Wednesday, January 30, 2008

How to survive on the art festival circuit

Because I’ve been very busy lately getting ready for the up-coming 2008 art festival season, I’ve been giving a lot of thought to the many new-comers who will venturing out into this world of direct selling their art to collectors at the various art fairs held around the country.

Through out the year I will be writing a series of articles that will offer visitors a look into the world of art festivals. Thousands of artists a year make all or part of their income by producing some sort of artwork and selling it through a network of festivals.

Every single weekend of the year, promoters provide venues for artists to meet with and hopefully sell their art to the end user. In other words, this transaction takes place between artist and the person who will own their art. This direct selling approach offers the artist the opportunity to explain their art as well as how it’s produced, directly to the buyer. The consumer appreciates this direct contact with the artist and the artist keeps a greater piece of the pie for each piece sold. In comparison to art galleries where sales commissions can run as high as 50%, this means of marketing can offer the artist a higher profit per piece sold.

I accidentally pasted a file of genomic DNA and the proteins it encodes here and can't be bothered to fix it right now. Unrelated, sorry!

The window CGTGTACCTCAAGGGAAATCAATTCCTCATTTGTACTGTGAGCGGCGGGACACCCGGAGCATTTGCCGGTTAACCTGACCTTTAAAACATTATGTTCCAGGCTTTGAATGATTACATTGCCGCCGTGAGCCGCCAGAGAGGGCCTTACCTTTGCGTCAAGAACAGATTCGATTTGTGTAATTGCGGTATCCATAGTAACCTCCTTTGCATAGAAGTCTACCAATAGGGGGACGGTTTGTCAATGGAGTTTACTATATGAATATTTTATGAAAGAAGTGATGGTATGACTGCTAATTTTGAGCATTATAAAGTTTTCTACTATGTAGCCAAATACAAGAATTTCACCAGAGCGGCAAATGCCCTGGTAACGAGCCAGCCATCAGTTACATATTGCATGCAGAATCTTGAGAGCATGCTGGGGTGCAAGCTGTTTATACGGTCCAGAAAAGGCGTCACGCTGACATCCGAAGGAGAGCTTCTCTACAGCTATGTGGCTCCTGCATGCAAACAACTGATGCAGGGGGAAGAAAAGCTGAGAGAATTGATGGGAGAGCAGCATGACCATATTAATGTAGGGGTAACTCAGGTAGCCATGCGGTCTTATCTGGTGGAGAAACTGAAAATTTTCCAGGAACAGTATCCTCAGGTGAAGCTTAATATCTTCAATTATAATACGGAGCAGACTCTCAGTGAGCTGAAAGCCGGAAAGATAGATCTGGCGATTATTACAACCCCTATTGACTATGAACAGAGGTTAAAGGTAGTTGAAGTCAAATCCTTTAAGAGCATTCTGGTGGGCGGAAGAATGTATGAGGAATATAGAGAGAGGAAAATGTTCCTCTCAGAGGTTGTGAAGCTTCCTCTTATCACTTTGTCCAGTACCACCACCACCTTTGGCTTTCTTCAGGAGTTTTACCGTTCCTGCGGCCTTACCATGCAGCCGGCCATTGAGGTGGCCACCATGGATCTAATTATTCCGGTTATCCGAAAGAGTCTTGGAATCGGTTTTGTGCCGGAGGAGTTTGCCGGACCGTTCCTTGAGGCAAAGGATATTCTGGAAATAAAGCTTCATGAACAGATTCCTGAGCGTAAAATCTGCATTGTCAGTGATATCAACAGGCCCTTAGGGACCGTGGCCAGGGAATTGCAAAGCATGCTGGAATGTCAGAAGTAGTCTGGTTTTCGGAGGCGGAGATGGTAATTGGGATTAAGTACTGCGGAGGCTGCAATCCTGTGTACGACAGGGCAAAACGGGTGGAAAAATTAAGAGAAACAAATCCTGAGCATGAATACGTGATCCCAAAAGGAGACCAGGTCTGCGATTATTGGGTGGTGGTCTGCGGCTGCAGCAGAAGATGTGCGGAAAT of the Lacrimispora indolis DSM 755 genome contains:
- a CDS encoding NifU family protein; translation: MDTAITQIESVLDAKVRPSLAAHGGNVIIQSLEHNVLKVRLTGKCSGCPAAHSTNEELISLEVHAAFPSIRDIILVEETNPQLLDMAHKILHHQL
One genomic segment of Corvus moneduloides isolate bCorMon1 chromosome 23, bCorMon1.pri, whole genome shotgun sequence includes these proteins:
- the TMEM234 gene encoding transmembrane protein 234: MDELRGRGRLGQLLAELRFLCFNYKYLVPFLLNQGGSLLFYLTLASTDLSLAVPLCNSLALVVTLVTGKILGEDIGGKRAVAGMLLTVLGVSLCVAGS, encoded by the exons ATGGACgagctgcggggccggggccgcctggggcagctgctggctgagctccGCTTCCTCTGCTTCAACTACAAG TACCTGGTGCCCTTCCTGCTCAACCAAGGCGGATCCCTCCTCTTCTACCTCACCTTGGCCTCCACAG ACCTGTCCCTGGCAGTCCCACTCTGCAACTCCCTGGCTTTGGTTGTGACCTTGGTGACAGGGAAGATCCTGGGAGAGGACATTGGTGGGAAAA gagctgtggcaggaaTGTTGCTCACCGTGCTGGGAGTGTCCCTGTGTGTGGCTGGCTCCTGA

That is the upside of being a traveling artist. There are however, many aspects of this lifestyle is not as glamorous as what the public sees. The long hours spent away from home and in many cases, families. The thousands of miles that is driven each year to attend these festivals. Each hour on the road is an hour not available to create art. The escalating expenses ranging from increasingly high jury and booth fees, lodging expense, food, gas, lose from stolen or broken art pieces and the dreaded mechanical breakdown.

I’ve developed many techniques during my art career, not all of which are used in making my art. Part of the reason I am as successful as I am is because of the techniques I’ve learned that enable me to sell my art. I will try to give you a glimpse into the artist’s world but more importantly, I will offer a platform where artists can turn to for information to make this lifestyle easier, more profitable and fun. Some of the topics I will be covering are:

• How to choose the right show for your type of art.
• How to prepare your festival applications to “get you in.”
• How to price your art to make you more money yet keeps it affordable to the buyer.
• How to set up your booth and display area to maximize visibility as well as salability.
• How to “close the sale” in a friendly way.
• How to keep cost down on the road.
• How to resell to past customers.
• How to write a professional “Artist Statement.”

These topics will become posts as they become relevant during my season. I’m in my preparation stage now, submitting applications to the various shows I want to do for 2008. This is one of the least liked jobs an artist has to do each year, but it is one of the most important parts of building a successful career selling your art.

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